For simplifying the proof of Theorem 1, the parameter γ is taken as an integer. It should be pointed out that γ may be taken as other values such that system (4) is chaotic. In addition, it follows from the above proof that there exists a constant \(\beta _{0}>0\) such that for arbitrary \(\vert \beta \vert >\beta _{0}\), system (4) is chaotic in the sense of both Devaney and Li-Yorke. However, there are few methods to determine the concrete expanding area of a fixed point in the literature. So it is not easy to get the particular value \(\beta _{0}\). In practical problems, we can take the parameter \(\vert \beta \vert \) large enough such that (6) or (7) in the proof of Theorem 1 are satisfied.
4 Conclusion
In this paper, we rigorously show the existence of chaos in a simple delay difference equation, which illustrates that the discrete analog of system (1) indeed has very complicated dynamical behaviors. By using the snap-back repeller theory, we prove that the system is chaotic in the sense of both Devaney and Li-Yorke when the parameters of this system satisfy some mild conditions. Numerical simulations confirm the theoretical analysis. However, the map f of system (1) is taken as a special function. Therefore, it is very interesting to study the chaotic behavior of system (1) or its discrete analog for a more general form of f, which will be our further research.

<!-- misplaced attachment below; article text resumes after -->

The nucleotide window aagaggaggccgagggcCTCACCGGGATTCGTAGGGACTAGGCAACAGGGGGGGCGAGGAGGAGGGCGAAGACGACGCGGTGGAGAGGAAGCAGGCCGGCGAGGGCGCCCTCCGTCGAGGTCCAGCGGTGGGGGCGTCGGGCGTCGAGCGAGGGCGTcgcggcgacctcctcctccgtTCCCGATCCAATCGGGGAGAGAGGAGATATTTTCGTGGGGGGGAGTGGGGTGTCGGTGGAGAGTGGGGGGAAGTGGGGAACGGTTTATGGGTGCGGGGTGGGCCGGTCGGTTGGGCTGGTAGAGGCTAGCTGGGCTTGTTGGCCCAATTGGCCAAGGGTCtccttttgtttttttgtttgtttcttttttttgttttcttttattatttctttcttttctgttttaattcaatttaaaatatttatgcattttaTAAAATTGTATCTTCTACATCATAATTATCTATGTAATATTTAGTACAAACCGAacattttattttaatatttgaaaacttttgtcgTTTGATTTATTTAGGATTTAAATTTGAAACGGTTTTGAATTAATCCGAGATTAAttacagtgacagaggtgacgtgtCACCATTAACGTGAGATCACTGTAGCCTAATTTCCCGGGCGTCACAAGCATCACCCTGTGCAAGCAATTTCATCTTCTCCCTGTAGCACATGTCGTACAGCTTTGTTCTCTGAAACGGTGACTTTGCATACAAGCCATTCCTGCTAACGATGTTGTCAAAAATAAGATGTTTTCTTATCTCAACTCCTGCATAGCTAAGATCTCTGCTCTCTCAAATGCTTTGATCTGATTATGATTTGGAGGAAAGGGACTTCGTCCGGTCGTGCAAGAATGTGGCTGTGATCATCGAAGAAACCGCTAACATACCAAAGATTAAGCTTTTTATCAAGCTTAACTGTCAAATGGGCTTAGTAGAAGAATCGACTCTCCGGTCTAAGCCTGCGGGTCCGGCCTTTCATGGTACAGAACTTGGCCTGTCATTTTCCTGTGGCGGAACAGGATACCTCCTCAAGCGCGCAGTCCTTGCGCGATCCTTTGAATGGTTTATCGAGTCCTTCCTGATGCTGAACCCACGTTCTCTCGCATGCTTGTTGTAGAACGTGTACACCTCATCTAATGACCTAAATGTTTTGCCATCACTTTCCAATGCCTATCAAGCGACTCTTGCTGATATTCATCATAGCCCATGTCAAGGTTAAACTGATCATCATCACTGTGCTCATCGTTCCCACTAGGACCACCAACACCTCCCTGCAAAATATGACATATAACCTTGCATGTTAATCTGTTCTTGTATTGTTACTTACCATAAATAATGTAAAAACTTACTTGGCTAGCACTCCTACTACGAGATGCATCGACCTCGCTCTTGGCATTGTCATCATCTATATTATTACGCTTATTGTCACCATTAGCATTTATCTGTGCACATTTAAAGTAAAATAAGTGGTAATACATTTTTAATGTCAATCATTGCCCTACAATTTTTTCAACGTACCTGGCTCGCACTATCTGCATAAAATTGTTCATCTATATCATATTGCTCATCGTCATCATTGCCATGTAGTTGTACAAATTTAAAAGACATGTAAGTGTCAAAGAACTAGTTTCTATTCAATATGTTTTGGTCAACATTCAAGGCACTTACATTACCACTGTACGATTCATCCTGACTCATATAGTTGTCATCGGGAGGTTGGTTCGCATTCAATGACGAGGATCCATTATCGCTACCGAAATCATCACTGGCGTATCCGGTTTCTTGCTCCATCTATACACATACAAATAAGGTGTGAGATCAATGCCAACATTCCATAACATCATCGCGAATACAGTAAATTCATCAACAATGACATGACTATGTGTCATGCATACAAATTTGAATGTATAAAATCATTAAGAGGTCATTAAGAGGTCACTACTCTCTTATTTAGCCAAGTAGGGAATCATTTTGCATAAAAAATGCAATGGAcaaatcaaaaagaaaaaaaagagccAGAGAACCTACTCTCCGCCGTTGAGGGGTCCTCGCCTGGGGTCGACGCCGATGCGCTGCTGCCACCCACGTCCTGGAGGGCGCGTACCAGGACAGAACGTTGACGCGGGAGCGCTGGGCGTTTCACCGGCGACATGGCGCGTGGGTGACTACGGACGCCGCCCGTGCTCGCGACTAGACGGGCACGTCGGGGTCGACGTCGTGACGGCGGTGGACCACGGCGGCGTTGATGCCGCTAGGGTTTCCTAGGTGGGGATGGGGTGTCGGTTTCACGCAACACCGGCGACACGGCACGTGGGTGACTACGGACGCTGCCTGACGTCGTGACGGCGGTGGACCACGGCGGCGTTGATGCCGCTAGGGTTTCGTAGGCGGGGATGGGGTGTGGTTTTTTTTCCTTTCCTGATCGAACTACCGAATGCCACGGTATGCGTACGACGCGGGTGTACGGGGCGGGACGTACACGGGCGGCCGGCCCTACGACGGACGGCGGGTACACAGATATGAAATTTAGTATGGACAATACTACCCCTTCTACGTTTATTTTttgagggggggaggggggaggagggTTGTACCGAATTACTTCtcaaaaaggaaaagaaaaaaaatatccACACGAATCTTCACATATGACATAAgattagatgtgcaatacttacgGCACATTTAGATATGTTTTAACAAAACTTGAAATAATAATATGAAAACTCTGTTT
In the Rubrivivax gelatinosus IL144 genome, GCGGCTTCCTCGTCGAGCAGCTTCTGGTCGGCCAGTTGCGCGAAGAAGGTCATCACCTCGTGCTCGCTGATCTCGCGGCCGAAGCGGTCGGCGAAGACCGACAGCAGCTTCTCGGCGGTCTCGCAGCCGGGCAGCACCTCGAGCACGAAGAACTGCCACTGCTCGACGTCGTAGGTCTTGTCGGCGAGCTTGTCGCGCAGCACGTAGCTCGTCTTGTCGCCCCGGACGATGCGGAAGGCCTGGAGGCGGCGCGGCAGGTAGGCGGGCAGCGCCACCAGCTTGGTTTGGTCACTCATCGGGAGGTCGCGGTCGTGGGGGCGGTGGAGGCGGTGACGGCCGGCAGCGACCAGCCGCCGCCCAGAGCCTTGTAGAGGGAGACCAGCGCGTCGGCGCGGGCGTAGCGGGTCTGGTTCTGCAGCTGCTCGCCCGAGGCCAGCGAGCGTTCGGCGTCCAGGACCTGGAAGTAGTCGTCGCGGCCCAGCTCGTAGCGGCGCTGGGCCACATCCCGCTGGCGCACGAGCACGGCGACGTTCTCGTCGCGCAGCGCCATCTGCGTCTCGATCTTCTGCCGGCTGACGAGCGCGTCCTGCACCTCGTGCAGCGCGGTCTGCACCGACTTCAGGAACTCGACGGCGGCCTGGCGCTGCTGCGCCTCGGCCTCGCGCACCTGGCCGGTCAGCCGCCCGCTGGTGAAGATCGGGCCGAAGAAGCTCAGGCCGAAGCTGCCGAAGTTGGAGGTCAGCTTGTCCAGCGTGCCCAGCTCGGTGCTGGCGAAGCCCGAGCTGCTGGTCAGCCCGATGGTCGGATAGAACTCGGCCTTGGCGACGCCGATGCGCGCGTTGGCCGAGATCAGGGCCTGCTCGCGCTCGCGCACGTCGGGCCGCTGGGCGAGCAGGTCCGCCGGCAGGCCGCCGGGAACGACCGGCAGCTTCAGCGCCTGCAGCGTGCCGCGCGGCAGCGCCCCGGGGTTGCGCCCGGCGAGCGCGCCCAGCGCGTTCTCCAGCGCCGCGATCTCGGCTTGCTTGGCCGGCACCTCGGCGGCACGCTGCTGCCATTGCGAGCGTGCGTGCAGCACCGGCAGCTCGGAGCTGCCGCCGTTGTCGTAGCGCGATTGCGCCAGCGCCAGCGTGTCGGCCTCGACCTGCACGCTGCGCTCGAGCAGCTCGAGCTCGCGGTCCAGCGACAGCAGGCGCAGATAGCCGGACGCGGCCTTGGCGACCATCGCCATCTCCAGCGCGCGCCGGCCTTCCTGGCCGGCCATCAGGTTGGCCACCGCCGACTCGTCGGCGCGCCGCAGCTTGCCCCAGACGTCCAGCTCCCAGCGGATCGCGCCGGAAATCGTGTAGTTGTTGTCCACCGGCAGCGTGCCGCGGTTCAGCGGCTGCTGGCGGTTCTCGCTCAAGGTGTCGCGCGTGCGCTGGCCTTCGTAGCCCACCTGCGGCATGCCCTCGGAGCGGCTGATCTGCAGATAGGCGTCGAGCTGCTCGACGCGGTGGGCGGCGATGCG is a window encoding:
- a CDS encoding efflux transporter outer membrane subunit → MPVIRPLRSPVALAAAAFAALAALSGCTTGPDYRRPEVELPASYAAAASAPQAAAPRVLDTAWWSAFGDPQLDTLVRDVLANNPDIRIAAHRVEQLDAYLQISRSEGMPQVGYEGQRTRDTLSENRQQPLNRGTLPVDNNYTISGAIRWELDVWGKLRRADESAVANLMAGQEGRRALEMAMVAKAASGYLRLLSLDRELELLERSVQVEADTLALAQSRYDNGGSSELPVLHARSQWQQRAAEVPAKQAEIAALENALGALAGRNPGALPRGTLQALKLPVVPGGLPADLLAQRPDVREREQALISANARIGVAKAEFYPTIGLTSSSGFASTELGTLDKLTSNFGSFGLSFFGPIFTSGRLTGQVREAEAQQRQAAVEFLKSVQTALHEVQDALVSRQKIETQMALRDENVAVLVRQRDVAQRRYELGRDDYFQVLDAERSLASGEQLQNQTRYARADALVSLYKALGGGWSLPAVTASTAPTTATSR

Declarations
Acknowledgements
This work was supported by the National Natural Science Foundation of China (Grant 11101246) and the Postdoctoral Science Foundation of China (Grant 2014M561908).
Open Access This is an Open Access article distributed under the terms of the Creative Commons Attribution License (http://creativecommons.org/licenses/by/4.0), which permits unrestricted use, distribution, and reproduction in any medium, provided the original work is properly credited.
Authors’ Affiliations